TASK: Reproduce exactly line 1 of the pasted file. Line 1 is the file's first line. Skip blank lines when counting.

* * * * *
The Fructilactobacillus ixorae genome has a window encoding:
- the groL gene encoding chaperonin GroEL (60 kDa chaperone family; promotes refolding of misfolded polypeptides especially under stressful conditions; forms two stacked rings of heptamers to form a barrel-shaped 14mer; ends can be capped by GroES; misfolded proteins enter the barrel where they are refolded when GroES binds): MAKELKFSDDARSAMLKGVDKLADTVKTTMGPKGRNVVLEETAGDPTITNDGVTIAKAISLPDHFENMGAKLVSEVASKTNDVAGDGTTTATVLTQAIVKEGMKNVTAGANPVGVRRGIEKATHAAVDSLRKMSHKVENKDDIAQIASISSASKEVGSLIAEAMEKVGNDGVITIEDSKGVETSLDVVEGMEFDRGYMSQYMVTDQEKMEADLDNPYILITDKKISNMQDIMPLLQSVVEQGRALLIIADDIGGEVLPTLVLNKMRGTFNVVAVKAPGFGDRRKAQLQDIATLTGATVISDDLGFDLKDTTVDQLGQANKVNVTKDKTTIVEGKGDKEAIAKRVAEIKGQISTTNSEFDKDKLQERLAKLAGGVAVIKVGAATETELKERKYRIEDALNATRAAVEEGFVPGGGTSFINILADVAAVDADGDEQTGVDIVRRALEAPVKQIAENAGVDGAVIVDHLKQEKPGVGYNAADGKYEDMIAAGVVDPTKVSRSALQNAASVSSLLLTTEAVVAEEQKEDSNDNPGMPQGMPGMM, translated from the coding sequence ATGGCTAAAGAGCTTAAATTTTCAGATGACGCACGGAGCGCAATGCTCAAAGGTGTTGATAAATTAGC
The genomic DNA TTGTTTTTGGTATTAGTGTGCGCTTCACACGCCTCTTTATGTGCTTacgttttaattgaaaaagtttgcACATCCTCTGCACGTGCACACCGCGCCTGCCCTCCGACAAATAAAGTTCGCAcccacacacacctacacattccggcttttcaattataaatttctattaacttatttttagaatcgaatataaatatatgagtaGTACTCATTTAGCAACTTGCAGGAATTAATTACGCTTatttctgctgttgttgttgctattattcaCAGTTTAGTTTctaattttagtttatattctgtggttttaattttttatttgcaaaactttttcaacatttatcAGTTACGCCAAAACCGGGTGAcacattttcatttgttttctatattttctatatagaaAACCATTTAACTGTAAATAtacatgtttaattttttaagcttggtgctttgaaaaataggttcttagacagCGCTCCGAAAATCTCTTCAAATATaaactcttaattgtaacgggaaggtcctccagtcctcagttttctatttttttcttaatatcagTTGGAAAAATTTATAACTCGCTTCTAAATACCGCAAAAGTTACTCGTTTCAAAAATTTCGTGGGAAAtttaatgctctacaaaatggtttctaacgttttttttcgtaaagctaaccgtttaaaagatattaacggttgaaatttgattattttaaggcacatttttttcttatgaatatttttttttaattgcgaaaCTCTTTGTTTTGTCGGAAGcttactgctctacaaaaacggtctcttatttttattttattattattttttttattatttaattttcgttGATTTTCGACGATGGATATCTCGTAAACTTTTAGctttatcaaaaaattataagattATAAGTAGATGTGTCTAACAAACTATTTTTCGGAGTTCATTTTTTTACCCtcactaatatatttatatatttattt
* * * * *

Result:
The Fructilactobacillus ixorae genome has a window encoding: